JUNE 6, 2005 - HOMILY: 2 COR 1:1-7; MATTHEW 5:1-12
BLESSED ARE THE PURE OF HEART, THEY SHALL SEE GOD. Each of the beatitudes merits a homily of its own to bring out the fuller implications of its message. In fact, some of the fathers of the Church, such as Gregory of Nyssa and St Augustine, wrote a series of homilies precisely to elaborate the significance of each one of these sayings that so strikingly sum up the ethical and spiritual teaching of Jesus. I have just cited the sixth in the series of eight: BLESSED ARE THE PURE OF HEART, THEY SHALL SEE GOD. The reason for selecting this one is that it expresses in a more suggestive manner the goal of monastic life: it promises the vision of God. Purity of heart is the first aim of monastic striving in the teaching of John Cassian. While there have been saintly Christians who have emphasized other aims with greater stress- aims such as poverty of spirit, mercy, meekness among other high attainments, the monks and nuns who pursued the hesychastic life of solitude and silence dedicated to prayer, took the vision of God as their aim and set purity of heart as their immediate aim.
If Cassian gave such importance to this theme, it was because he had been shown during his stay in Egypt by the first theologian of monastic spirituality, Evagrius Ponticus, how there is an organic relation, as it were, between purity of heart and knowledge of God. After all, ‘to see God’ is analogous language for a kind of direct knowledge of God. God, in his nature, has no material form; consequently, he is not subject to the kind of sight we are familiar with. Evagrius was able to demonstrate in a plausible manner that many, including Cassian and, later on Maximus the Confessor, found persuasive, that the chief obstacle to a form of pure prayer is the various passions and the images that they cause to arise within us. The work of the monk, he taught, is to study these passions so as to identify them and their causes with sufficient precision as to be in a position to train them in the service of the search for God. Evagrius was a good analyst; he came to see that the passions relate among themselves in a dynamic process. To grasp their causes and mode of functioning renders more effective the effort to integrate them and bring them to serve enlightened reason. Once the passions operate according to this reason they cease to fuel disordered images stored in the memory. This permits a prayer that is free of images, capable of receiving the divine light. When such a state becomes stable by persistent effort under the influence of grace, one is able to perceive in a certain spiritual light the place of God (ho topos tou Theou). Here God himself abides at the center of our being and reveals the light of his glory. This is what Evagrius means by pure prayer. The state that makes it possible is purity of heart, though he uses a different vocabulary than Cassian adopted.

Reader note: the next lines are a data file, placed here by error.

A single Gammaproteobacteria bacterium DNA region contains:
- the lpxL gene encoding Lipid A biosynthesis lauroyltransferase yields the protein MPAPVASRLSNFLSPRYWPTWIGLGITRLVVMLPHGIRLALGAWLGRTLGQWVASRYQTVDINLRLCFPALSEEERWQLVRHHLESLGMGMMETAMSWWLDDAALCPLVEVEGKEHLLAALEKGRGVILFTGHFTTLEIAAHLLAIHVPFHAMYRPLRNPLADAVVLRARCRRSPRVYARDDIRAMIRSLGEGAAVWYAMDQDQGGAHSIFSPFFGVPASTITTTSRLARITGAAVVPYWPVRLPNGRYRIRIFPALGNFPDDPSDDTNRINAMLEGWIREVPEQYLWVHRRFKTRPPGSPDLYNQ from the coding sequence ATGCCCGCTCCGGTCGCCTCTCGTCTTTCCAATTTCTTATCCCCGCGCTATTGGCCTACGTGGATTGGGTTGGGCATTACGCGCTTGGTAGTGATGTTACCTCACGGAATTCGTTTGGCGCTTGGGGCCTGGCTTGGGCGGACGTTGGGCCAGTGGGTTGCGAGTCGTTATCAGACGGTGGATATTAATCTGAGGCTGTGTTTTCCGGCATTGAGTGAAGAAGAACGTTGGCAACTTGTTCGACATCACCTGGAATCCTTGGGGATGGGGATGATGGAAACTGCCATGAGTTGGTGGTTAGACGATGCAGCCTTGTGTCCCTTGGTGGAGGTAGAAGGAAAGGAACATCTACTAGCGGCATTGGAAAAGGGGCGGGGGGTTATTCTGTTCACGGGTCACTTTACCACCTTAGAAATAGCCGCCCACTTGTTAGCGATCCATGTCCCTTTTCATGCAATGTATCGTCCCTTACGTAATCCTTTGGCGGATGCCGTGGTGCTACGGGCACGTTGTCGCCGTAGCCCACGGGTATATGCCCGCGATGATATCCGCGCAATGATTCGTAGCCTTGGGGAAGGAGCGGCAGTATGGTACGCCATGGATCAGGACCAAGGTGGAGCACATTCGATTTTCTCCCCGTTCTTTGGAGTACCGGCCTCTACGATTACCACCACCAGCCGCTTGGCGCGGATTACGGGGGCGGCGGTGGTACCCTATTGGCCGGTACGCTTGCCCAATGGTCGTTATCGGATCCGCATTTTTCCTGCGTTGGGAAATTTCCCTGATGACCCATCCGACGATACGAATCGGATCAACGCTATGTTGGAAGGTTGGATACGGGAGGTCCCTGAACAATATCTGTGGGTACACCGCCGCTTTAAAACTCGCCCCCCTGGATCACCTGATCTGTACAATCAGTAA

This doctrine has proved to be a helpful way of conceiving the contemplative life. Over the years it was put into practice and elaborated further by various gifted and holy monks and came to be known as Hesychastic spirituality. It was incorporated and adapted by our Cistercian fathers. Some modern writers and men of prayer such as Merton have given it new expression in our own age. This manner of conceiving the spiritual life was worked out in order to carry out the program that Jesus outlines in his beatitude BLESSED ARE THE PURE OF HEART, THEY SHALL SEE GOD. May the grace we receive at this Eucharist enable us to profit from the help this teaching offers as we strive to follow in the ways of the Gospel as lived by our holy Fathers and the saintly monks who lived and taught this way of pure prayer.
Abbot John Eudes Bamberger
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